Ayotte Seeks Answers From Secretary Mabus on Aaron Alexis' Discharge from Navy
WASHINGTON, D.C. - U.S. Senator Kelly Ayotte (R-NH), a member of the Senate Armed Services Committee, is asking Secretary of the Navy Ray Mabus to explain the circumstances surrounding Navy Yard shooter Aaron Alexis' discharge from the Navy in 2011. In a letter sent today to Secretary Mabus, Ayotte asked why Alexis was honorably discharged, despite media reports that the Navy had originally pursued a general discharge.
"Had Alexis received a general discharge, future employers would have been more likely to give his background extra scrutiny," Ayotte wrote. "This additional scrutiny may have helped potential employers identify Alexis' reported arrests in three states and better informed their hiring decisions."
AYOTTE LETTER TO SECRETARY MABUS:
September 19, 2013
The Honorable Ray Mabus
Secretary of the Navy
1000 Navy Pentagon
Washington, DC, 20350-1000
Dear Secretary Mabus:
Like all Americans, I was deeply saddened by the tragic events at the Washington Navy Yard on Monday. I believe we owe the victims' families a thorough investigation of the circumstances surrounding these crimes, and as a member of the Senate Armed Services Committee, I write to inquire about the Navy's decision to grant an honorable discharge to Aaron Alexis.
According to a September 17, 2013, Washington Post article, the Navy originally pursued a general discharge of Aaron Alexis due to a "pattern of misconduct," but eventually granted an honorable discharge. In light of the September 16 Department of Defense Inspector General report, I am concerned that the Navy may have missed opportunities to prevent this tragedy well before it happened.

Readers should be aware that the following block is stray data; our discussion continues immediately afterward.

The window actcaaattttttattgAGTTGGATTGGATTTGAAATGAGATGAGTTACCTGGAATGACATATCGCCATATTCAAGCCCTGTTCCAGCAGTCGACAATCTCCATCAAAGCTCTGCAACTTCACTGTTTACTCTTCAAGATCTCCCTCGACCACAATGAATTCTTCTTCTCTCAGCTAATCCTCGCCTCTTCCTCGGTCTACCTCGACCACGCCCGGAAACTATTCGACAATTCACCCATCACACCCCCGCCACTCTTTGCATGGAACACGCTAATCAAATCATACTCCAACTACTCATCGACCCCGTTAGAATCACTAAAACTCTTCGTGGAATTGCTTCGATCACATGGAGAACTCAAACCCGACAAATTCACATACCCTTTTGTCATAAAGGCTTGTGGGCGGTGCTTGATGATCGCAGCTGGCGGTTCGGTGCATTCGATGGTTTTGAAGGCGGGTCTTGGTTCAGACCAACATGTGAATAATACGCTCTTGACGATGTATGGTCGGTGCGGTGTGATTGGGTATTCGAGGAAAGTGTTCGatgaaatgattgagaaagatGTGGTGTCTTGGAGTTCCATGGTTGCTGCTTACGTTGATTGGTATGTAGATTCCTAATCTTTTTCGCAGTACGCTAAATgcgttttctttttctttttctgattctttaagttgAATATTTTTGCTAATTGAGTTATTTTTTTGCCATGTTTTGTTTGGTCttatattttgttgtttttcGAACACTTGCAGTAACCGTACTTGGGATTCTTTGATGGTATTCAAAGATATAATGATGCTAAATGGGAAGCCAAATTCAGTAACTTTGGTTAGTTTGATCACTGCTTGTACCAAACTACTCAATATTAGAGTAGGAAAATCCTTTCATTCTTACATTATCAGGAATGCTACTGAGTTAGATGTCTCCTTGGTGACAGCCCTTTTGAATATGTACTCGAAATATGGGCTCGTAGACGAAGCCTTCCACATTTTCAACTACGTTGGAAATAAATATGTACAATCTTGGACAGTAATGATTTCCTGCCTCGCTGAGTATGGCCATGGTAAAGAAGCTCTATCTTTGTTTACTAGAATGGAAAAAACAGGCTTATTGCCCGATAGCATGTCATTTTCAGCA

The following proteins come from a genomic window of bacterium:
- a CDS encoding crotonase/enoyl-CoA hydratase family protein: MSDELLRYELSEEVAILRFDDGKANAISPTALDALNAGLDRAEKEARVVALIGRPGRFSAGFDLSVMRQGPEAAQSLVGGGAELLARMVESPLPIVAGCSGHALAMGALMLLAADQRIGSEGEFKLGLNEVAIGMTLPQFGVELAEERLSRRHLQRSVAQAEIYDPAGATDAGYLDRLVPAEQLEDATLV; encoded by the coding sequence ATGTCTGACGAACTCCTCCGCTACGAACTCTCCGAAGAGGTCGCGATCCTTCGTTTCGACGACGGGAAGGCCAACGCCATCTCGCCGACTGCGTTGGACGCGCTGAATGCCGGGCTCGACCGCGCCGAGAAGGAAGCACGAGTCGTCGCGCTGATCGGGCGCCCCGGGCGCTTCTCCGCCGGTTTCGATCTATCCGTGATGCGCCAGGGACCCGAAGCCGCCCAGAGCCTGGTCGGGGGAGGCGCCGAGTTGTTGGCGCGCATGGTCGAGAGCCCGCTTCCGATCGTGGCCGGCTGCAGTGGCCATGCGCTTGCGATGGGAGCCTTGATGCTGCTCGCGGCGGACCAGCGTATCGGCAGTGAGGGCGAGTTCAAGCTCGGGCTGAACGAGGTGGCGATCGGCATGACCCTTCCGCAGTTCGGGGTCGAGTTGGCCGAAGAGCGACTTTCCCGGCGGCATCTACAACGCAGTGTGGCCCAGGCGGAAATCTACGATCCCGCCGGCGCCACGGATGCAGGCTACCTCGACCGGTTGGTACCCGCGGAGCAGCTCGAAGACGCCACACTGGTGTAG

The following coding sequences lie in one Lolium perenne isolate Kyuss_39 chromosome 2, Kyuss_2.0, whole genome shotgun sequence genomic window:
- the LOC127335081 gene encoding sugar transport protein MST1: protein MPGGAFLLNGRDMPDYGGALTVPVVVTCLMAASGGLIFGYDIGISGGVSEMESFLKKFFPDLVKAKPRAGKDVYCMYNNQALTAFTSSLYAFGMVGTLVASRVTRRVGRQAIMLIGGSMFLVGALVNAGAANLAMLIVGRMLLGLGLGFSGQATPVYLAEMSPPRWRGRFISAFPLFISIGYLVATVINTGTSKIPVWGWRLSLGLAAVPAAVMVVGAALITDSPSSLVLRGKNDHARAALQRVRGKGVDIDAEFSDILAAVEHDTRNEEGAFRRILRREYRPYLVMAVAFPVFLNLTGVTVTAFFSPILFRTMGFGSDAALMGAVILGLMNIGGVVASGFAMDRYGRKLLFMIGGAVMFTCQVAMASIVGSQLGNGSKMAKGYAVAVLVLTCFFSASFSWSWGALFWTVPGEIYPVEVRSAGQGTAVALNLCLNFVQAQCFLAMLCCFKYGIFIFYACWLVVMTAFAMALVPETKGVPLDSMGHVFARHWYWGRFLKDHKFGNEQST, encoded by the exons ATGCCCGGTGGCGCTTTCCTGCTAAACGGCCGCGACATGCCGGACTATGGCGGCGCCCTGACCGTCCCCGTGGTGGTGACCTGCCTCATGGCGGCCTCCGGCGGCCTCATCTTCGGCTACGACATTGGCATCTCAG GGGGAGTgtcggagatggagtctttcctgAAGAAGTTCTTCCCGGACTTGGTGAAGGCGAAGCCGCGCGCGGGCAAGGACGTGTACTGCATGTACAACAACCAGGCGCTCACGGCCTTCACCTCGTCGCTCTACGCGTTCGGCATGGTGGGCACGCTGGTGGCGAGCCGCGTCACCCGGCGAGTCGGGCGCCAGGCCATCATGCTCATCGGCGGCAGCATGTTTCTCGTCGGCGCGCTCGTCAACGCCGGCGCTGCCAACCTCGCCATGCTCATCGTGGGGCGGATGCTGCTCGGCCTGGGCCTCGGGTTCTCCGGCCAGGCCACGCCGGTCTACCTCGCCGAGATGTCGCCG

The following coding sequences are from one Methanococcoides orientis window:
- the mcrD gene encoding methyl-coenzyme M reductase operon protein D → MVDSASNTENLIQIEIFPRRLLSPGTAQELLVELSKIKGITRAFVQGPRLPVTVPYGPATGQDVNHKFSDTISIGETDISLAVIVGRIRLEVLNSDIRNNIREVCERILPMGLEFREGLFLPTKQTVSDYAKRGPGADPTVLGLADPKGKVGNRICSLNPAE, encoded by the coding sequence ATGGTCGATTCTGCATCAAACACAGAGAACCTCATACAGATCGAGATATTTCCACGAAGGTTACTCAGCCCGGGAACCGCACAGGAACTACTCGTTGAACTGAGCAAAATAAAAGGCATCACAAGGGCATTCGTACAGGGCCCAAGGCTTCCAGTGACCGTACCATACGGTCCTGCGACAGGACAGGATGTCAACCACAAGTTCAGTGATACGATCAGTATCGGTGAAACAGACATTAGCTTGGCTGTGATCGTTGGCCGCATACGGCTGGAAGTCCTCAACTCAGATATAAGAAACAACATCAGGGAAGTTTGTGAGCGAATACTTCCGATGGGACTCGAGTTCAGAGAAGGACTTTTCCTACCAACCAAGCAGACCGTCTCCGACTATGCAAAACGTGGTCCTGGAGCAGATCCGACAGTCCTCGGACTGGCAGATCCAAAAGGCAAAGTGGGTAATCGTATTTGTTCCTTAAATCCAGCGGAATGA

According to the article, Alexis had a series of conduct-related issues with military and civilian authorities - including insubordination, disorderly conduct and unauthorized absence from work. I ask that you provide a list of Alexis' offenses and the circumstances under which he was administratively punished prior to his discharge. Additionally, I request confirmation about whether the Navy originally sought a general discharge of Alexis and the grounds for that action, and an explanation as to why the Navy granted an honorable discharge in 2011.
Had Alexis received a general discharge, future employers would have been more likely to give his background extra scrutiny. This additional scrutiny may have helped potential employers identify Alexis' reported arrests in three states and better informed their hiring decisions.
With this in mind, I respectfully request answers to the following questions: Under existing Navy hiring and contracting procedures, is a potential contractor or Navy civilian employee's discharge status taken into account? If a potential contractor or Navy civilian employee has received a general or other than honorable discharge-or a dishonorable or bad conduct discharge from a court martial-what additional scrutiny or steps does this trigger under current procedures? How does the Navy share discharge characterization determinations with contractors, federal agencies, and law enforcement?
Also, I ask that you please keep me informed of any changes the Navy makes to installation security procedures as a result of Monday's tragedy. I appreciate your prompt response to these requests and your ongoing efforts to ensure our sailors and civilian personnel are properly protected. I look forward to hearing from you.